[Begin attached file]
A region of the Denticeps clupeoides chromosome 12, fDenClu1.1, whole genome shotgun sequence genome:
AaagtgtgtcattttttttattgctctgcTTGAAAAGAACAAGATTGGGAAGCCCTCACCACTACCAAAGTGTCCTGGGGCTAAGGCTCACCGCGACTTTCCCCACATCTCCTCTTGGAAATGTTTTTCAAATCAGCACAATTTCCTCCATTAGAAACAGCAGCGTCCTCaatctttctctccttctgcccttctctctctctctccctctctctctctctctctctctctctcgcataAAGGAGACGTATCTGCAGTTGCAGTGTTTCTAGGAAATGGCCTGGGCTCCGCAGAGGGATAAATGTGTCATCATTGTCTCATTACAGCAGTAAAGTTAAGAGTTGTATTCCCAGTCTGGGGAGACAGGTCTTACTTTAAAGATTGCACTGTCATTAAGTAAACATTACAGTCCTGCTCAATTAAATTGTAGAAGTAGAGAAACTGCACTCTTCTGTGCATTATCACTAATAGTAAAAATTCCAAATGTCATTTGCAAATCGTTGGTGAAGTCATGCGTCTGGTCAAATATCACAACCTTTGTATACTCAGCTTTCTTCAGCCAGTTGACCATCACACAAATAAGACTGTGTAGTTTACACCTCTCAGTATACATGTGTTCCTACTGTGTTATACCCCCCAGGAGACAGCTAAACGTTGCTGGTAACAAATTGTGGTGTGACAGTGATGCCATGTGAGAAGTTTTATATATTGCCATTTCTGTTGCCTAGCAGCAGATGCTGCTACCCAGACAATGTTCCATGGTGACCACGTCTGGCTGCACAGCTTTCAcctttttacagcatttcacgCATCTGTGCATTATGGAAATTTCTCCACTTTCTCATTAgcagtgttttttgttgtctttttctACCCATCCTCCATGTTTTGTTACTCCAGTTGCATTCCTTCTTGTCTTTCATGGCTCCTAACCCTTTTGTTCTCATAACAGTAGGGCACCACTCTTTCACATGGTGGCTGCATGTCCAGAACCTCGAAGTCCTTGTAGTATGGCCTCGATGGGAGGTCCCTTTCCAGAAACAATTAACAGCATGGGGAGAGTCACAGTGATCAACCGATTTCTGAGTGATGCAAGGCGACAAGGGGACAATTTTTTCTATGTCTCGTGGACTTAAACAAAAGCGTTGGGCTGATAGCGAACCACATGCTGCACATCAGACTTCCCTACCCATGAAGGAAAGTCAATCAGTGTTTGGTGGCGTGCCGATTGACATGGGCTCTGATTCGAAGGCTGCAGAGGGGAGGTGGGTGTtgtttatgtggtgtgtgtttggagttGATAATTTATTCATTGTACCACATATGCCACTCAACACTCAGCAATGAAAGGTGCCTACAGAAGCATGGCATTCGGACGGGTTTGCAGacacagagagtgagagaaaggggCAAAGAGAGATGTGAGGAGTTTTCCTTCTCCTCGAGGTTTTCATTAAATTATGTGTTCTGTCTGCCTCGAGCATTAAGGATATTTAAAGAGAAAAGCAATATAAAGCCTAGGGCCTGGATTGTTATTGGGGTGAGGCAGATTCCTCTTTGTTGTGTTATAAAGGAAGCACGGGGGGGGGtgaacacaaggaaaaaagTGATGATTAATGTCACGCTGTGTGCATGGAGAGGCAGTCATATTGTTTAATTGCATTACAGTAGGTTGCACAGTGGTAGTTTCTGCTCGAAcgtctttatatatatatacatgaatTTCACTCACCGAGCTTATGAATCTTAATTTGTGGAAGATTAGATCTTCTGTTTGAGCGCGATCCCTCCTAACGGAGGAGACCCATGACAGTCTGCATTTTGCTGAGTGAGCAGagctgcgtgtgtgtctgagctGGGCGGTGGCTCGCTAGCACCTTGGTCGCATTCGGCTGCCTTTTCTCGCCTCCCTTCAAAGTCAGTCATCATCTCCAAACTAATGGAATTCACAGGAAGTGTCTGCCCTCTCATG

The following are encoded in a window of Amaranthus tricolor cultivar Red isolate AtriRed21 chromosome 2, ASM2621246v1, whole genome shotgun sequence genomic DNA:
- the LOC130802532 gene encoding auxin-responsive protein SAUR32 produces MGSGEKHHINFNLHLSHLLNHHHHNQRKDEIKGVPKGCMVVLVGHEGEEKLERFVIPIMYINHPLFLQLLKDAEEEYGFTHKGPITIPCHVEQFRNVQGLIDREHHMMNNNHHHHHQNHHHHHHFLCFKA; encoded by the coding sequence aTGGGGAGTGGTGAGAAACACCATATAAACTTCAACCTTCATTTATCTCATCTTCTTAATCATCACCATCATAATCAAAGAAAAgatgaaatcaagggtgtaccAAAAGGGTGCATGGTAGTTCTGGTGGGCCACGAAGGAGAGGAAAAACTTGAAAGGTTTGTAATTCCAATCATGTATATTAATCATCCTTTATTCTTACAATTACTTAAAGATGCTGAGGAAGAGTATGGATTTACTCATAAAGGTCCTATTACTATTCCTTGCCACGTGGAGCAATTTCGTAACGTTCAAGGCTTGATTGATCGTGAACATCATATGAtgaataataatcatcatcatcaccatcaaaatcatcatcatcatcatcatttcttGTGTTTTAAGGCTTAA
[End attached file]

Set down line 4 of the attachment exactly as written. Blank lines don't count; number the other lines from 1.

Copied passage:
- the LOC130802532 gene encoding auxin-responsive protein SAUR32 produces MGSGEKHHINFNLHLSHLLNHHHHNQRKDEIKGVPKGCMVVLVGHEGEEKLERFVIPIMYINHPLFLQLLKDAEEEYGFTHKGPITIPCHVEQFRNVQGLIDREHHMMNNNHHHHHQNHHHHHHFLCFKA; encoded by the coding sequence aTGGGGAGTGGTGAGAAACACCATATAAACTTCAACCTTCATTTATCTCATCTTCTTAATCATCACCATCATAATCAAAGAAAAgatgaaatcaagggtgtaccAAAAGGGTGCATGGTAGTTCTGGTGGGCCACGAAGGAGAGGAAAAACTTGAAAGGTTTGTAATTCCAATCATGTATATTAATCATCCTTTATTCTTACAATTACTTAAAGATGCTGAGGAAGAGTATGGATTTACTCATAAAGGTCCTATTACTATTCCTTGCCACGTGGAGCAATTTCGTAACGTTCAAGGCTTGATTGATCGTGAACATCATATGAtgaataataatcatcatcatcaccatcaaaatcatcatcatcatcatcatttcttGTGTTTTAAGGCTTAA